Proposed Lactation Accommodation Policy and Recordkeeping Requirements

In addition to more stringent lactation space requirements, SB 142 would also require employers to develop and implement a lactation accommodation policy including specific provisions regarding:

  • an employee’s right to request a lactation accommodation;
  • the process for requesting a lactation accommodation;
  • an employer’s obligation to respond adequately to a lactation accommodation request; and
  • an employee’s right to file a complaint with the labor commissioner for any violation of lactation accommodation rights.

The bill would require employers to distribute a copy of the policy to new employees and those who inquire about or request parental leave. Employers would also be required to maintain records of any lactation accommodation requests for at least three years, provide written notice of any denied requests, and provide these records to the labor commissioner or employees upon request.

Proposed Penalties for Failure to Comply

In addition to the current $100 civil penalty, this bill would also equate any violation with a failure to provide a rest period, which may allow employees to obtain an additional one hour of pay for each day that a violation occurs. The bill would also expressly prohibit discrimination or retaliation against an employee requesting lactation accommodation, and allow employees to file a complaint with the labor commissioner or bring a private right of action for actual damages, reinstatement, equitable relief, and attorneys’ fees.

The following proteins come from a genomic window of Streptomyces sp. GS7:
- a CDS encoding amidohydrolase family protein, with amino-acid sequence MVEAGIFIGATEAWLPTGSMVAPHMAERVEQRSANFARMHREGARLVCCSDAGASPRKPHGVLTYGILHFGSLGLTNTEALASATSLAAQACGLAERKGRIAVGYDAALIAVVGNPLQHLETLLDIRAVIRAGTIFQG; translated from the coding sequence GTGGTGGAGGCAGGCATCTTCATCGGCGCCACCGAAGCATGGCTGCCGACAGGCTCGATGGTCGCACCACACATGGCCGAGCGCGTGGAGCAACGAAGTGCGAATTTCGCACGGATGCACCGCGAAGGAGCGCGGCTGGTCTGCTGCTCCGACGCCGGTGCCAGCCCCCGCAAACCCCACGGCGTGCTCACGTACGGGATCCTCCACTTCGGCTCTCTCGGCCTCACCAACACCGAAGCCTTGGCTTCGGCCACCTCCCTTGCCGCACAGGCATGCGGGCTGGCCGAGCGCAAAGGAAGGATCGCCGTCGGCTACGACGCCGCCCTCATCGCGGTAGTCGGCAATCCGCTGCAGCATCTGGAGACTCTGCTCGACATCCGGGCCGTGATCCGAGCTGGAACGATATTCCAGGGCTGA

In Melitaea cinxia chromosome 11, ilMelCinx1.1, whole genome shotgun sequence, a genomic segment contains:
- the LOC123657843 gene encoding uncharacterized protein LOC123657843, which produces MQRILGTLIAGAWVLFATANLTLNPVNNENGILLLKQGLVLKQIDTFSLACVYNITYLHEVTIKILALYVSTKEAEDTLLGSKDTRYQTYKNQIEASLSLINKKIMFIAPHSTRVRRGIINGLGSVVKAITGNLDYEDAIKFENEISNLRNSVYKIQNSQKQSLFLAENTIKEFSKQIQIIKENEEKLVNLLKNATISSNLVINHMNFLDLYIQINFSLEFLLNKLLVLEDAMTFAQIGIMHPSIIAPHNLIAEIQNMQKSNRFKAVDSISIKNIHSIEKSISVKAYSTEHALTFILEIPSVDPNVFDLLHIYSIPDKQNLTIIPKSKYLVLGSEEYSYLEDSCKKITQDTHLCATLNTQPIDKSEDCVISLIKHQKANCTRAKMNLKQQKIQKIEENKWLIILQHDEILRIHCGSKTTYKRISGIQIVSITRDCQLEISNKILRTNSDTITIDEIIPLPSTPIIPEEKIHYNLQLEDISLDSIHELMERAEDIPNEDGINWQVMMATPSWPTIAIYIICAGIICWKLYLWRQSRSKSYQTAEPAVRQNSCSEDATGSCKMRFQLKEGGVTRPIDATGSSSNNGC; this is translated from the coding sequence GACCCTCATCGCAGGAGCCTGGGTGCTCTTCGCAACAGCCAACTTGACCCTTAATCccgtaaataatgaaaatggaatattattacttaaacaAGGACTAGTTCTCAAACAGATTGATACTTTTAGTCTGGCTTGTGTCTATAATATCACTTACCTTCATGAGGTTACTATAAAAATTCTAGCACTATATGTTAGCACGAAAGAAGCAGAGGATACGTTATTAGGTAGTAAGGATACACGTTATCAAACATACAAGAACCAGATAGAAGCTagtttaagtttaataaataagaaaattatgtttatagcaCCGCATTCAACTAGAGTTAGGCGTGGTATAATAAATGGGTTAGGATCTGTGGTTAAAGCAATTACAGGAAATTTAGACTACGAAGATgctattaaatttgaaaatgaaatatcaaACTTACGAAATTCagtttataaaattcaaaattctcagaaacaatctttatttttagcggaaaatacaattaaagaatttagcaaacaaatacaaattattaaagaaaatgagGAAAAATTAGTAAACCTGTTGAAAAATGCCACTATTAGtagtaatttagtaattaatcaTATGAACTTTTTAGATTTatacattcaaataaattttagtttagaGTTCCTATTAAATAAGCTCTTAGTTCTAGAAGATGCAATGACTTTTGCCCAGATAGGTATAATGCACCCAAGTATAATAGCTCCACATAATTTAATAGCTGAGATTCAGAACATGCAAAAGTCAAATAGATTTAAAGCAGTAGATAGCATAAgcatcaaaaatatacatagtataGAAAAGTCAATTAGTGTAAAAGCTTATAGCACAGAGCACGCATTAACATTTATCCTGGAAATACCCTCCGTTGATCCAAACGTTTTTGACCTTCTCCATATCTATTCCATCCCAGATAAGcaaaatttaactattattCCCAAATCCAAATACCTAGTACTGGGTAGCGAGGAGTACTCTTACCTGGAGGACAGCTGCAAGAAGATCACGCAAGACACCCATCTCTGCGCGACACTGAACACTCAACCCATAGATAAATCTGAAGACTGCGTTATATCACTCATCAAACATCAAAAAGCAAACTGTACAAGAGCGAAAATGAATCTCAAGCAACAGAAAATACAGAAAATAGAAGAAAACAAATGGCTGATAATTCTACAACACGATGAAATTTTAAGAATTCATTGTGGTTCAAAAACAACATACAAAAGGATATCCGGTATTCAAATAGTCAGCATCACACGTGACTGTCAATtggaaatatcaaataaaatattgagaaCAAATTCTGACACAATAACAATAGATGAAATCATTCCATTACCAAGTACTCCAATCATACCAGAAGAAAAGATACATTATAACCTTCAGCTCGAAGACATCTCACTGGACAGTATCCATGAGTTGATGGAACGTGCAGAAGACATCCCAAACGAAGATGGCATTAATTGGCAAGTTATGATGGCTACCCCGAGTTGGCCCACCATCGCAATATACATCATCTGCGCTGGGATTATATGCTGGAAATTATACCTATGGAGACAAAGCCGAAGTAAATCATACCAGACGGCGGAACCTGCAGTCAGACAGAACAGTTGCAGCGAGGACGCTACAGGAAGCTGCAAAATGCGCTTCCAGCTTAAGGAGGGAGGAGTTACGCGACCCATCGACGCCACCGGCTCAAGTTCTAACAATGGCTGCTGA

Previous Similar Bill

A similar bill, Senate Bill 937, was passed by the state legislature in 2018, but it was vetoed by former governor Jerry Brown as unnecessary in light of existing law. It remains to be seen whether SB 142 will fare any better under current Governor Gavin Newsom.